Saying goodbye can be the hardest thing especially when you’re leaving the only home you’ve known. Rosie and Jacob are busy saying goodbye…but Clare decides she wants to say goodbye in a different way.
Title: Clare’s Goodbye
Author: Libby Gleeson
Illustrator: Anna Pignataro
ISBN: 9781760127527 Language: English
Themes: feelings, goodbye/letting go, family
What’s it about?
A family is moving house and the day comes when the children say goodbye to the things and places they have grown up with. At least Jacob and Rosie are busy saying goodbye to everything but Clare sits, stares into the distance, and doesn’t say a word…and then she disappears.
The text is to the point – a good mixture of dialogue and description which makes it great for younger audiences. The illustrations are sensitive and complement the writing even if they aren’t entirely to my personal taste.
You may need to explain the abstract message.
Clare’s Garden is nominated in two categories in Book Week 2018: Picture Book of the Year and Book of the Years – Early Childhood. Now in all fairness I have to say I am not a huge Libby Gleeson fan – her writing just doesn’t quite click for me though I know many many feel the opposite!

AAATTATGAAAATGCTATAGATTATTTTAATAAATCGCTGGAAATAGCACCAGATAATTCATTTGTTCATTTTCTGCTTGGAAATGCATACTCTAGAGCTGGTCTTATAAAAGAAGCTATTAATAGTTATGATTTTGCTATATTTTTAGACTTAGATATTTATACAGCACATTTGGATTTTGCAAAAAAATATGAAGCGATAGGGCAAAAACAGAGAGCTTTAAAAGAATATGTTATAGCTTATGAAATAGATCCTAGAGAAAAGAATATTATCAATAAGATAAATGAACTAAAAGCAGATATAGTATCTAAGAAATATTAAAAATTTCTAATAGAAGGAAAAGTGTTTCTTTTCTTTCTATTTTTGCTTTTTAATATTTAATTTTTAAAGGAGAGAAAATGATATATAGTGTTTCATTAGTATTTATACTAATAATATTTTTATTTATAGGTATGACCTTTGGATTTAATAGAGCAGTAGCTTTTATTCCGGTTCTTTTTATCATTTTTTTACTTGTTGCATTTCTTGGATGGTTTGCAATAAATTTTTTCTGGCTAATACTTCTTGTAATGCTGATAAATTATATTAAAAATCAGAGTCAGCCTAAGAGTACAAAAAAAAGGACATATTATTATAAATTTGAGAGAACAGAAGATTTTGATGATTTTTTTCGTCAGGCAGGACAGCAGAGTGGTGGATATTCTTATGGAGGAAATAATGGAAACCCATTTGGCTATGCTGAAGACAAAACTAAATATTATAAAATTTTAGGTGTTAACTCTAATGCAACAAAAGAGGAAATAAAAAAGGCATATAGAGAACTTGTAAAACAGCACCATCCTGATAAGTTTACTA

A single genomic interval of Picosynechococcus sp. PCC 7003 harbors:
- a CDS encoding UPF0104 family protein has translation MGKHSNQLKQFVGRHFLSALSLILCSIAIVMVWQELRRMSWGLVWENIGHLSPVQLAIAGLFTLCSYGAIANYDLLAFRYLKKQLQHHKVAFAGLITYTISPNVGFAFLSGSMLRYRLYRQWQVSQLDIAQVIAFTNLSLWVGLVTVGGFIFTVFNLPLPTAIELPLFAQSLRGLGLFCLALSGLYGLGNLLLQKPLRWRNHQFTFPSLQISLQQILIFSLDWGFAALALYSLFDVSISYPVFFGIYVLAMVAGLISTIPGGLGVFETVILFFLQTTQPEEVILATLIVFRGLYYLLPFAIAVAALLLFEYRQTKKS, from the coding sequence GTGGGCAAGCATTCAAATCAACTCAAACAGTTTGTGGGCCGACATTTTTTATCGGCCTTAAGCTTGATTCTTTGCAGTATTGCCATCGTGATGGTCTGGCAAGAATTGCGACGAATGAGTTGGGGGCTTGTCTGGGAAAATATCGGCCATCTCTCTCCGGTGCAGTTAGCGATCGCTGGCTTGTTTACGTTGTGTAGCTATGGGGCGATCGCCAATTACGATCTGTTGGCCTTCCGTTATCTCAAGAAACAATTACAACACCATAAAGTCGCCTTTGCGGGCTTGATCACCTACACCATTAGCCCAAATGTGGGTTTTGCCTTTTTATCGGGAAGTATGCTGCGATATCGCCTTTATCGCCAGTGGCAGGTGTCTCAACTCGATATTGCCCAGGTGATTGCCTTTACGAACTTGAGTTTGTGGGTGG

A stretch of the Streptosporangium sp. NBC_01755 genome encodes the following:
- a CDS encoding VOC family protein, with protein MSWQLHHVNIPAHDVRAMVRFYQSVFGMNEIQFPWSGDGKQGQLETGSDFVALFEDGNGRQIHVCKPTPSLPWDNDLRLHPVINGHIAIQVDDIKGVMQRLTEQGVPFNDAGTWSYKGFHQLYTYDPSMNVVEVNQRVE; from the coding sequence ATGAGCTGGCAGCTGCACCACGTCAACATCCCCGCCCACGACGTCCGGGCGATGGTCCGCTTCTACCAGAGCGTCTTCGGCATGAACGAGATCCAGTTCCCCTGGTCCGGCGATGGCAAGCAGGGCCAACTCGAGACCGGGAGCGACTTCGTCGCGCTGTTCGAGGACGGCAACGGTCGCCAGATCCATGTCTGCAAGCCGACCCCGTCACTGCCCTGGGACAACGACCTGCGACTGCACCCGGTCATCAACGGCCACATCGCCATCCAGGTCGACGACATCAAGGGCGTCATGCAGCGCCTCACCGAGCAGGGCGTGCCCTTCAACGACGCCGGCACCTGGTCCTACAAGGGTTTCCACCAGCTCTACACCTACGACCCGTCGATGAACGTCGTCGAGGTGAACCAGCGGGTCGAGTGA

This story definitely deals with a topic that isn’t written about much for the intended age. The story shows Clare’s older sister, Rosie, encouraging her and her younger brother, Jacob to go around saying goodbye to their treehouse, a collection of snail shells, Blossom (the pet bunny buried in the backyard), and the sandpit now devoid of toys. Rosie and Jacob then watch the moving men before realising that Clare isn’t with them. They search the house and find her in the room dancing – and they begin dancing, too.
A subtle change in the book (which took me two reads to notice) is that at the beginning of the book Clare is pictured in monotone (black and white) while everyone else has colour. When Rosie and Jacob find her dancing – she is in full colour. I’m going to interpret this as Clare finding her way to celebrate saying goodbye in a way that doesn’t make her feel sad but joy at what they had and experienced in the house instead. My theory of course doesn’t hold up as to why everyone else is in colour during the book but I’m open to hear from others as to their interpretation of Clare!
This book may be useful when you have a student who will be leaving the class as they move house – the class could even write/illustrate a short goodbye book for the student. The aim would be to concentrate on the happy thoughts, memories, and things about the student.
I can’t say that personally I loved the book but at the same time I don’t completely dislike the book either. I would definitely recommend a read through before deciding if this one suits your class.